She decides to give up the friendship with Mary. It’s a tough decision, but having a say in elections is more important to Fiona than a friendship full of constant disagreement. Once she makes this decision, she knows she has made the right one. She feels that suffrage is more than just an idea, it’s a movement, a tidal wave, progress. It’s one of the few good things that came out of World War 1 and it will positively impact the future of the Uniteid States.
And it’s only a matter of time.
( 1,018 words)
Using my self-written mentor text was key to helping students see how they could write a story that they could, while in the same paper, “step out of” in order to explain facts, details and other information about the war.
Nearly all my students understood how to take the blended-genre approach to their entry and most used that approach. None of my IEP kids took the blended-genre route, which was fine. I knew they recognized when the genre shifted from narrative to informative; however, writing that on their own (with help) was difficult, and they tried. At least they were exposed to the technique… maybe next year!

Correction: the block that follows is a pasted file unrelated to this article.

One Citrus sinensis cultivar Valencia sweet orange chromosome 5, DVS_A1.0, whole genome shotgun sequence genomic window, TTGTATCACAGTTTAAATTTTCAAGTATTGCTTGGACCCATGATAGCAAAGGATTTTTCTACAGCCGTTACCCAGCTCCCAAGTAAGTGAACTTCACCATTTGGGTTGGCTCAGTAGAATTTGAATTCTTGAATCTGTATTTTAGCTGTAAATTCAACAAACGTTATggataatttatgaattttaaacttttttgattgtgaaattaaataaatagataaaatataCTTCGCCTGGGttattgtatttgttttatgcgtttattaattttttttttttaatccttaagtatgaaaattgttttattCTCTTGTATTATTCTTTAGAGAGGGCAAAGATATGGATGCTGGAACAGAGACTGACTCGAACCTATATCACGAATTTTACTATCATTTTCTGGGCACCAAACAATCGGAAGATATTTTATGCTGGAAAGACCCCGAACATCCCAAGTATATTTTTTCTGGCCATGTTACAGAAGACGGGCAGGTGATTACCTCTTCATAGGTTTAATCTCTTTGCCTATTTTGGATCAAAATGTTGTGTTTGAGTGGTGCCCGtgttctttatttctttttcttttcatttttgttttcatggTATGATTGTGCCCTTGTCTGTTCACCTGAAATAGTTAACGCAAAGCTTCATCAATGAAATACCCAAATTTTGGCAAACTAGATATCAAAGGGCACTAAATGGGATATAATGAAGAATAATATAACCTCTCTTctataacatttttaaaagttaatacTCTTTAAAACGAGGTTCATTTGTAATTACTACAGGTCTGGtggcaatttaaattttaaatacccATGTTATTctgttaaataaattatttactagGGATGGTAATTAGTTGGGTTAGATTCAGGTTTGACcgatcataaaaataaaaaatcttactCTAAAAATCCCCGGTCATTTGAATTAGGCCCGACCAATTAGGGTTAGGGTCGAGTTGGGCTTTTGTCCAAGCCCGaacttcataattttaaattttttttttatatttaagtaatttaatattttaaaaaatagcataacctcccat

This is the main reason I love the DAR American History Essay Contest: It has always allowed kids to write narratively, but the prompt can also be elevated to show kids how to blend genres. That’s an advanced skill, and one that isn’t addressed in the Missouri Learning Standards until ninth grade. It’s nice to know that my students have a “heads up” on this advanced writing move.
Thanks for reading! If you learned something with this post, click “like” and then leave a comment to let me know exactly what resonated with you, or if you have a question… ask away!
Also, follow this blog for a future post where I’ll share how I’ll prepare my students for the 2019 DAR contest. The theme? The Passage of the 19th Amendment, Women’s Right to Vote.
I’ll share about finding helpful videos, texts, and other resources, plus how I make homework assignments that build prior knowledge and lead up to the contest. I also have students focus on precise details that can infuse their essays with realism.
So far, these methods have worked for me and have helped my students win and build their writing confidence— my ultimate goal.
I enjoy recognizing students for their on-time, on-target writing
Last year, sometime during the second quarter, I decided to start awarding students for their hard work on their weekly written homework assignments. I came up with four awards to recognize students for being on-time and for doing a good job. The awards and the skills they address follow: